By that authority, the man who cannot follow the intricacies of proof, either by reason of inability or lack of leisured time, knows beyond question that the reason of man, by its own power, can certainly know the existence of God and that God, the supreme Being, certainly exists. The gesture of authority is necessary, not because the truth it defends is beyond the range of the guns of reason, but because it is essential that every man know of God's existence for his individual life, just as it is essential for the world about man that God exist.

The thinker who has seen and grasped the proof has no need of authority; he holds that truth by a clear insight into a natural truth.

Cosmological Argument

This man can prove the existence of God; by that proof he has also shown that the existence of God is not self-evident, it does not rest on an emotional assurance, it does not escape the powers of the mind of man. It is a proved fact. Of course this man did not arrive at the proof of the existence of God effortlessly, as he might come to the point of raising a beard.

The proof demands hard work, the hard work of thinking; certainly this man would have to have some preliminary notions accurately in mind before he could take a step towards the proof itself.

  • In both examples, it will be observed, several distinct things are found united or fitted together to produce a single result, viz;
  • Aquinas' exposition of the Trinity endeavors to avoid two notable heresies;
  • Therefore each thing in motion is moved by something else;
  • The explanation in terms of parts may fail to explain why these parts exist rather than others, why they exist rather than not, or why the parts are arranged as they are;
  • The common sense fundamental back of this phrase, then, is simply that what is not possessed cannot be bestowed; and the very notion of potentiality is the absence of perfection that can be possessed but so far is not, for, unless we maintain that contraries are identical, a potentiality is not its actualization.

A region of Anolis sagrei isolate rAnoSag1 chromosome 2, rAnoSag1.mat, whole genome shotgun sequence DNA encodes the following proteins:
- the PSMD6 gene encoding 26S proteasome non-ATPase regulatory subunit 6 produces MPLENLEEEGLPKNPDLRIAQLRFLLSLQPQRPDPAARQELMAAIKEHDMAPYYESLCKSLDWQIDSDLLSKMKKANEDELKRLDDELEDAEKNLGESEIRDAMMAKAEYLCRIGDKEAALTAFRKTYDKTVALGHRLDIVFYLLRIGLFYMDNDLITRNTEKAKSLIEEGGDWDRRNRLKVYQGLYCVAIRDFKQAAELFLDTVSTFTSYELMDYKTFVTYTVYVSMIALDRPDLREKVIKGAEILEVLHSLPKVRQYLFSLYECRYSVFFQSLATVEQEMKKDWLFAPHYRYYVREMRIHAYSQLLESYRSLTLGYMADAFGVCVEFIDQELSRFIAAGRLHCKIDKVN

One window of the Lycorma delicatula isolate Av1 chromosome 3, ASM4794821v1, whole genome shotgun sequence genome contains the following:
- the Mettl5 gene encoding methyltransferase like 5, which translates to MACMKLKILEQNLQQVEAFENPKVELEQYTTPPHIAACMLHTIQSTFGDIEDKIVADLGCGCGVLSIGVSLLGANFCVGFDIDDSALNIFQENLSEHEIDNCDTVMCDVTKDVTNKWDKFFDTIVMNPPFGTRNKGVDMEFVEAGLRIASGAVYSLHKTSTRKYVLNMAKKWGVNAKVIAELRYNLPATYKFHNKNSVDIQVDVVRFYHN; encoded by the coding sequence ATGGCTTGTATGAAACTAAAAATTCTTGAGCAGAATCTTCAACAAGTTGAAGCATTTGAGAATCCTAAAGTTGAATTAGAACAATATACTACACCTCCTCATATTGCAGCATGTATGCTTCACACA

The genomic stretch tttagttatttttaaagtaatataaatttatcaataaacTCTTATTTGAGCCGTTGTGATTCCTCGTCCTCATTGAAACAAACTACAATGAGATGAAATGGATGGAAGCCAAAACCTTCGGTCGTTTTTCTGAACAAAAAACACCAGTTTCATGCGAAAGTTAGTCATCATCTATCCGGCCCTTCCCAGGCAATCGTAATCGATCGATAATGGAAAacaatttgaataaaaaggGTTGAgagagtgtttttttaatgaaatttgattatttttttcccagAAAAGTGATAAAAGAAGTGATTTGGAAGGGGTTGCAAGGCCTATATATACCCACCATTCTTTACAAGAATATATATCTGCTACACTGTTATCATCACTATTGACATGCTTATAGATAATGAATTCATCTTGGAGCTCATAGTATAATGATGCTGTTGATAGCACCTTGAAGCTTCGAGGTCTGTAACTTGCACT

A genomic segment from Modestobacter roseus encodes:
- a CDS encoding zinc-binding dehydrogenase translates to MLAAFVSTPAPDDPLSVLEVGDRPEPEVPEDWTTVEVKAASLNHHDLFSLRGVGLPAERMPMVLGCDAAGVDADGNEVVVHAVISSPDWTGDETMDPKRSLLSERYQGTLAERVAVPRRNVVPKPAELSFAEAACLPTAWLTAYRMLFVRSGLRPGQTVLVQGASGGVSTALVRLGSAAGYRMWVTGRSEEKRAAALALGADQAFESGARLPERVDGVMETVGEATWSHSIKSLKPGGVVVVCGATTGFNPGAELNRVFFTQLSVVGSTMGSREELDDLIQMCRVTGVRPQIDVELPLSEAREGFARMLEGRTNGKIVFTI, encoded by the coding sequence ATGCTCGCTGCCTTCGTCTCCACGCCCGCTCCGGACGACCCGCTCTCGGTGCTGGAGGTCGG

There is, for instance, the simple, but decidedly abstract notion of potentiality and actuality, a notion that is perhaps grasped more easily by seeing it in the complex notion of change. Let us look at these notions in a rather clumsy example.

  • We find nothing that is the cause of itself;
  • Neither can an argument for the application of the Causal Principle to the universe be drawn from inductive experience.

Let us take a large, perfectly plain block of marble; then put a sculptor to work on it and have him make a statue of that block of marble. We say, rightly, that in the original marble block there is the potentiality of becoming a statue, the principle or aptitude for receiving this further perfection, the quality of being changed. It may be worth noting that by "perfection" here we mean any respect in which a thing can be completed or become more determinate in its being.

When the process is complete, that potentiality has been realized, the marble block has become a statue. We call this process of realizing potentialities "becoming," and whole philosophies have been built upon it.

  • First, why is there anything at all?
  • Therefore if the first thing in a series does not exist, nothing in the series exists.

More simply, we call it "change;" in its positive form we give it the name of "development. This is motion in its widest sense; it takes place in every change, of canvas and tubes of paint into a masterpiece, of a farmhand into a doctor of medicine, of an acorn into an oak, as well as in a journey from Chicago to New York.